Pardon Me, Mr. President?

0 Shares

An irony of the Administration of President Barack Obama is the President’s parsimonious attitude toward one of the office’s most distinguished powers: the Presidential pardon.

According to an analysis by Reason, Obama’s record on extending clemency is unmatched for stinginess.

Of the 43 U.S. Presidents who preceded Obama, only George Washington, William Henry Harrison and James Garfield pardoned fewer people than the current President has done through a single term in office.

An Illinois political science professor explains that those three examples would be hard for any President to match: as our Nation’s first President, Washington likely didn’t receive many clemency requests; Harrison died after serving one month in office; and Garfield made it four months before he was shot.

Where does that leave Obama?

Way behind Republican bulldogs like Richard Nixon and George (take your pick) Bush:

The odds of winning a pardon from Obama so far are 1 in 59, compared to 1 in 2 under Richard Nixon, 1 in 3 under Gerald Ford and Jimmy Carter, 1 in 5 under Ronald Reagan, 1 in 10 under George H.W. Bush, 1 in 5 under Bill Clinton, and 1 in 13 under George W. Bush.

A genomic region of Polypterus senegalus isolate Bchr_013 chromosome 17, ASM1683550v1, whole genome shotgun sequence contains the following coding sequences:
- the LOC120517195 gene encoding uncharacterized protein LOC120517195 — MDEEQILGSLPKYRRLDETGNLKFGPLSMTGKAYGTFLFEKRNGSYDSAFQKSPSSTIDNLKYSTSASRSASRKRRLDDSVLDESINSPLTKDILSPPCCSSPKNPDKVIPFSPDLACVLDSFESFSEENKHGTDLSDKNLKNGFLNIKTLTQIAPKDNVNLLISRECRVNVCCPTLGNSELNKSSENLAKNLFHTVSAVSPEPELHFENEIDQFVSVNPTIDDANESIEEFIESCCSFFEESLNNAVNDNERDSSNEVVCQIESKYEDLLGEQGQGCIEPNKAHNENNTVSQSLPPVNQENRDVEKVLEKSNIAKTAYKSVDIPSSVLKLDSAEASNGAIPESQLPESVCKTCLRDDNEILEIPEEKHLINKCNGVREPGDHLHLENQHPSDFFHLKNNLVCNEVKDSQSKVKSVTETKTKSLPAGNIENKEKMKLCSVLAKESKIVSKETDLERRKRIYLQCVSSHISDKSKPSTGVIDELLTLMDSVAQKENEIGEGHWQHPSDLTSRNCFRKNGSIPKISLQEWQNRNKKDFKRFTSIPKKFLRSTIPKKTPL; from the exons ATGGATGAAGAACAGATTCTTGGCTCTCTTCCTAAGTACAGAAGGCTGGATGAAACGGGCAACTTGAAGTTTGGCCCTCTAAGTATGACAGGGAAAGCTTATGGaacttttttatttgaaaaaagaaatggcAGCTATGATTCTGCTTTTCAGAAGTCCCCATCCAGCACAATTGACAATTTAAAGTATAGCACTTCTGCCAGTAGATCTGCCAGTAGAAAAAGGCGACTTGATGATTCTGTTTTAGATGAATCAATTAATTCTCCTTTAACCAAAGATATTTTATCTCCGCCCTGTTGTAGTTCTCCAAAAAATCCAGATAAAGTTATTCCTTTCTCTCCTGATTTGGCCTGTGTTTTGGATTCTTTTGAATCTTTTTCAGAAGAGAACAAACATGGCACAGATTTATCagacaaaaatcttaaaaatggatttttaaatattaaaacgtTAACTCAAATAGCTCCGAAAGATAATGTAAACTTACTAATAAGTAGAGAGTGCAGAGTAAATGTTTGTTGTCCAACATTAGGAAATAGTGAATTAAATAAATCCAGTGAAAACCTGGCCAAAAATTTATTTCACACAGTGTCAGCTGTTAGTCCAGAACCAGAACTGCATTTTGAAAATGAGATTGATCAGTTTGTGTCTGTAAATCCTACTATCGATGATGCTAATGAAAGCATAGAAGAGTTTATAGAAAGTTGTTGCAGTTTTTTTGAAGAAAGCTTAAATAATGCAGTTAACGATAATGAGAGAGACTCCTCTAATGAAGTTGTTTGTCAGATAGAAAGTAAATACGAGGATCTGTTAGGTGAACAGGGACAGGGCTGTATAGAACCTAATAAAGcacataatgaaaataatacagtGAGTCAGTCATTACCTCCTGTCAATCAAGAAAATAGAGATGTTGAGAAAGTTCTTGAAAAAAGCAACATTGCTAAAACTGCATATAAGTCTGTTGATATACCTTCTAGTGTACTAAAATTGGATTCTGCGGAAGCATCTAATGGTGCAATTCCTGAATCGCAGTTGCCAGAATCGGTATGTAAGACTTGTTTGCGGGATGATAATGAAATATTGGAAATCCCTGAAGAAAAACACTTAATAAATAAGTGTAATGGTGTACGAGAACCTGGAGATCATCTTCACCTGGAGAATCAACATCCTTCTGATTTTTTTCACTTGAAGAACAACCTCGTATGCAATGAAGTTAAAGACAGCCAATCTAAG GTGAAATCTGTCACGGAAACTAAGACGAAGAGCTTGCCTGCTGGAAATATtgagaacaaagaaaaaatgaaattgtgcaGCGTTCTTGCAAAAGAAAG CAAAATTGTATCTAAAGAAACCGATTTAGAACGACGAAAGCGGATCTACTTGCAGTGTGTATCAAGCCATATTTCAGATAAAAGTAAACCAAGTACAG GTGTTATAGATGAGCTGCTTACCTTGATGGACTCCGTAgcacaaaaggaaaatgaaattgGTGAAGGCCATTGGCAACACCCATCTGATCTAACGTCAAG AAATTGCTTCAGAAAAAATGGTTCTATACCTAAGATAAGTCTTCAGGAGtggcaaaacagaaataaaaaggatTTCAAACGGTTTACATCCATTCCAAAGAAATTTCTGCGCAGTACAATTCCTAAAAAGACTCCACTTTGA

The President of social compassion and second chances is one tough customer when it comes to clemency.

Ben Bullard

Reconciling the concept of individual sovereignty with conscientious participation in the modern American political process is a continuing preoccupation for staff writer Ben Bullard. A former community newspaper writer, Bullard has closely observed the manner in which well-meaning small-town politicians and policy makers often accept, unthinkingly, their increasingly marginal role in shaping the quality of their own lives, as well as those of the people whom they serve. He argues that American public policy is plagued by inscrutable and corrupt motives on a national scale, a fundamental problem which individuals, families and communities must strive to solve. This, he argues, can be achieved only as Americans rediscover the principal role each citizen plays in enriching the welfare of our Republic.